Developments in Architectural Coatings: New FEVE Resin/Polyester Blends Produce Superior Metallic Finishes

More than 10% of today’s powder coatings use metallic pigments, and color and aesthetic trends show a growing demand. However, it is still very challenging to formulate metallic powder coatings that have the durability and weatherability characteristics required for buildings and structures. That’s because traditional fluoropolymer-based coatings...
Developments in Architectural Coatings: New FEVE Resin/Polyester Blends Produce Superior Metallic Finishes

More than 10% of today’s powder coatings use metallic pigments, and color and aesthetic trends show a growing demand. However, it is still very challenging to formulate metallic powder coatings that have the durability and weatherability characteristics required for buildings and structures. That’s because traditional fluoropolymer-based coatings like PTFE and FEP require melt points for adhesion that architectural structures like aluminum substrates can’t tolerate.

AGC recently conducted a study to demonstrate a new way to achieve low-cost, durable metallic coatings for architectural structures by blending FEVE resins with super-durable polyester resins. The new blended resin:

  • Protects metallic pigments from damage (like shearing during processing)
  • Does not require solvents
  • Reduces material costs
  • Delivers exceptional performance strength and gloss control

Advantages and limitations of conventional fluoropolymer-based coatings

Fluoropolymers have superior chemical, corrosion and thermal resistance. They also have excellent weathering, surface and aesthetic properties when applied as coatings on different substrates. Typical examples include:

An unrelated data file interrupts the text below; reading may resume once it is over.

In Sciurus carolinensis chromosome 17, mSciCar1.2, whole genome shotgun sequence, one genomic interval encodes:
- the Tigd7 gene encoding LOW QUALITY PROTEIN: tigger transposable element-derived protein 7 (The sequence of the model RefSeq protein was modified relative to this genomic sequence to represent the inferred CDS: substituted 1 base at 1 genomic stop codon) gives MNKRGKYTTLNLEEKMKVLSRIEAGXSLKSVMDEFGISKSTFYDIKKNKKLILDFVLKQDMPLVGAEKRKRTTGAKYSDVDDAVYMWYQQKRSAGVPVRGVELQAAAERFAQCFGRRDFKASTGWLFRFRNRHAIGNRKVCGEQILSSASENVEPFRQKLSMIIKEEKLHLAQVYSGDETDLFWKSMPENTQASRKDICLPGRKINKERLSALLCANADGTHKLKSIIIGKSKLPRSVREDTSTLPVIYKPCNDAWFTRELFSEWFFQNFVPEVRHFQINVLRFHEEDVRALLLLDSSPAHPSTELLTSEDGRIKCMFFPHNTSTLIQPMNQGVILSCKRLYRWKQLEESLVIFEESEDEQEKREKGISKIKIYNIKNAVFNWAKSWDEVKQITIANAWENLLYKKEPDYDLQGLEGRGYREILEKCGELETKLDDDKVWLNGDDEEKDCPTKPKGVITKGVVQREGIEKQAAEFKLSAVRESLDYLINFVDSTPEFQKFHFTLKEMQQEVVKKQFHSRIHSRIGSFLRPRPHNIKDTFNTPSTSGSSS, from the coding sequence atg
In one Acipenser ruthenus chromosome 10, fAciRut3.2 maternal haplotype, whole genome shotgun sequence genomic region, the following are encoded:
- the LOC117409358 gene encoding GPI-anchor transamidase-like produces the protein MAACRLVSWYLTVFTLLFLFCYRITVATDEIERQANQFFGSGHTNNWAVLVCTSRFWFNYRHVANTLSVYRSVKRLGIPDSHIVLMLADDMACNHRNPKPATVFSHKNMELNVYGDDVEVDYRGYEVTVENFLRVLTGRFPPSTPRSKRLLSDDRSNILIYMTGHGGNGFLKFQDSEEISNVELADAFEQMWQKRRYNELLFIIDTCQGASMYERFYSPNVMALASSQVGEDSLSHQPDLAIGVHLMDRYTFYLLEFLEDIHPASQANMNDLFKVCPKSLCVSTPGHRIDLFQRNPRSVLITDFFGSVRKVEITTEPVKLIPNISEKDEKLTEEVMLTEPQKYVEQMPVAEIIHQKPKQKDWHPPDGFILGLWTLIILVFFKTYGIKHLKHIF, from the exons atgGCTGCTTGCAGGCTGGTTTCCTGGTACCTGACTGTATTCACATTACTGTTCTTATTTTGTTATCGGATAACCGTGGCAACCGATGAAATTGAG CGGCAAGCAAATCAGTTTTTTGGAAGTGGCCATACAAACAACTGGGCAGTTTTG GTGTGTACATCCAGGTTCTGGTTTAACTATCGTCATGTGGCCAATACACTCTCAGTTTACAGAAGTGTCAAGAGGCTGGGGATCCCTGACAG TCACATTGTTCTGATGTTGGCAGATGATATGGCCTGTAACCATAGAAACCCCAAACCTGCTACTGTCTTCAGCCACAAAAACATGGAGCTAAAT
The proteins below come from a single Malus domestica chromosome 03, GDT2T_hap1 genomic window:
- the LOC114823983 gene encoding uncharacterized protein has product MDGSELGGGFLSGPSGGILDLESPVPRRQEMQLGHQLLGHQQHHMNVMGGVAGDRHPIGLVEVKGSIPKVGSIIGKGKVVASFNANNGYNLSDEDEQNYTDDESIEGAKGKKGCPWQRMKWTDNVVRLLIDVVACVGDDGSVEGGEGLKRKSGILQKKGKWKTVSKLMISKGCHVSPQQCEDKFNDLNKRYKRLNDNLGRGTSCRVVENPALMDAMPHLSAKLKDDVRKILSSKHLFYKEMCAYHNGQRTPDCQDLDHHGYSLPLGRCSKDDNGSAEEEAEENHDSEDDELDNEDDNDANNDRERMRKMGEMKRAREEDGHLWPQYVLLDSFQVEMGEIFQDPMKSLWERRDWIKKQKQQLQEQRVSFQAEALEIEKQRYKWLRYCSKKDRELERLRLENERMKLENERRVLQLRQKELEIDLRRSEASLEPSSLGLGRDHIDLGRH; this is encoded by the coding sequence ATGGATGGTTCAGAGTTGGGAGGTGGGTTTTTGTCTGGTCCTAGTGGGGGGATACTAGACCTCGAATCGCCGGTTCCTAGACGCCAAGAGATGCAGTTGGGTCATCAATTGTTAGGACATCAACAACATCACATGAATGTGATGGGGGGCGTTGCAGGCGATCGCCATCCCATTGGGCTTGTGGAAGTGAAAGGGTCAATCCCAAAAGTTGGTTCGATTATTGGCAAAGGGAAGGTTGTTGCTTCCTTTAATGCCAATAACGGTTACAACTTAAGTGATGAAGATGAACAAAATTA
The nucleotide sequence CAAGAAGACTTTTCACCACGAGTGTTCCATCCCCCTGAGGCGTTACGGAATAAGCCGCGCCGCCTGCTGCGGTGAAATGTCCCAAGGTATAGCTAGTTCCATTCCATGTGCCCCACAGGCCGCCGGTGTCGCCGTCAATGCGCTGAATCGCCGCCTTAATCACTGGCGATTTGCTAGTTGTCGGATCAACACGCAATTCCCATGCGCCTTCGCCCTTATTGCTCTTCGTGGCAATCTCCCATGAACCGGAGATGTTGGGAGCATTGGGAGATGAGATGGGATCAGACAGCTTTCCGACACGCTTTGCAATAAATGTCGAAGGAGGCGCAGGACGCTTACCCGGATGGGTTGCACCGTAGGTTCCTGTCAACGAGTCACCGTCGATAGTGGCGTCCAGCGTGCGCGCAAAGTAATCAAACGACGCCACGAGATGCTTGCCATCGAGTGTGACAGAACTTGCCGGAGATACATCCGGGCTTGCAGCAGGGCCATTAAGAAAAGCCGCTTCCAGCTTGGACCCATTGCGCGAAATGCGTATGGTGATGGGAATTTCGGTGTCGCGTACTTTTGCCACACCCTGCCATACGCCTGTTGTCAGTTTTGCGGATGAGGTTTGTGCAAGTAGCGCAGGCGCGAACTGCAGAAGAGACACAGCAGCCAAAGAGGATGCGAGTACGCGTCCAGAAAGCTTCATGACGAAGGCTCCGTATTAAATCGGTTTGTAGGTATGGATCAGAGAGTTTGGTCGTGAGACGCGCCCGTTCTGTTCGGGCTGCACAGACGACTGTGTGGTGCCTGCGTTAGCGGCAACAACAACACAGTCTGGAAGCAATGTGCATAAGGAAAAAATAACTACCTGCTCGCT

• PTFE (aqueous dispersions of polytetrafluoroethylene)
  • FEP (tetrafluoroethylene/hexafluoropropylene copolymers)
  • PFA (tetrafluoroethylene/perfluoroalkyl vinyl ether copolymers) used in nonstick and anticorrosion applications
  • PVDF (polyvinylidene fluoride) used in liquid paints for architectural applications

However, these fluoropolymers are not necessarily suitable for use in powder coatings in architectural applications. For example, PTFE can’t be used to make a film with powder coatings; it does not have a clean melt point and requires pressure and heat to form a film, which the architectural substrates can’t withstand.

Fluoroethylene vinyl ether (FEVE) resins are a better choice for powder coatings because of their unique chemical structure with vinyl ether groups. They are resistant to UV, chemicals and corrosion, and are also able to adhere to pigments and be cross-linked with other resins for added stability.

 Blending to achieve metallic effects

For the study, AGC blended 30% FEVE resin powder and 70% super-durable polyester powder using a four-step process (see figure below). They added aluminum pigments to the blends after the extrusion process, then electrostatically coated the substrate with the blend, and finally cured it.

Using this process, the polyester resin adheres to the structure, while the FEVE resin migrates to the surface of the coating. The metallic flakes stay sandwiched between the polyester and FEVE layers. The FEVE resin provides a clear layer that protects both the polyester and metallic pigments from shearing, providing increased durability. 

More about FEVE resins, the most UV-resistant and chemically stable polymers

LUMIFLON® FEVE resins were developed in 1982 by Asahi Glass. FEVE is a thermoset polymer that can be processed through typical thermoset powder coating equipment. No liquid nitrogen is needed during the process, which makes it more process forgiving.

The unique alternating pattern of fluoroethylene and vinyl ethers in FEVE resins is critical for their superior UV resistance. The chemically stable and UV-resistant fluoroethylene unit chemically protects the neighboring vinyl ether unit. The vinyl ether groups make FEVE polymers usable as resins for powder coatings by providing high gloss, hardness, transparency and flexibility as well as pigment compatibility and adhesion. The vinyl ether groups also allow for functional groups, like hydroxyl groups, to be incorporated into the structure for cross-linkability.                              

To learn more about the process, click here.

Source: www.agcchem.com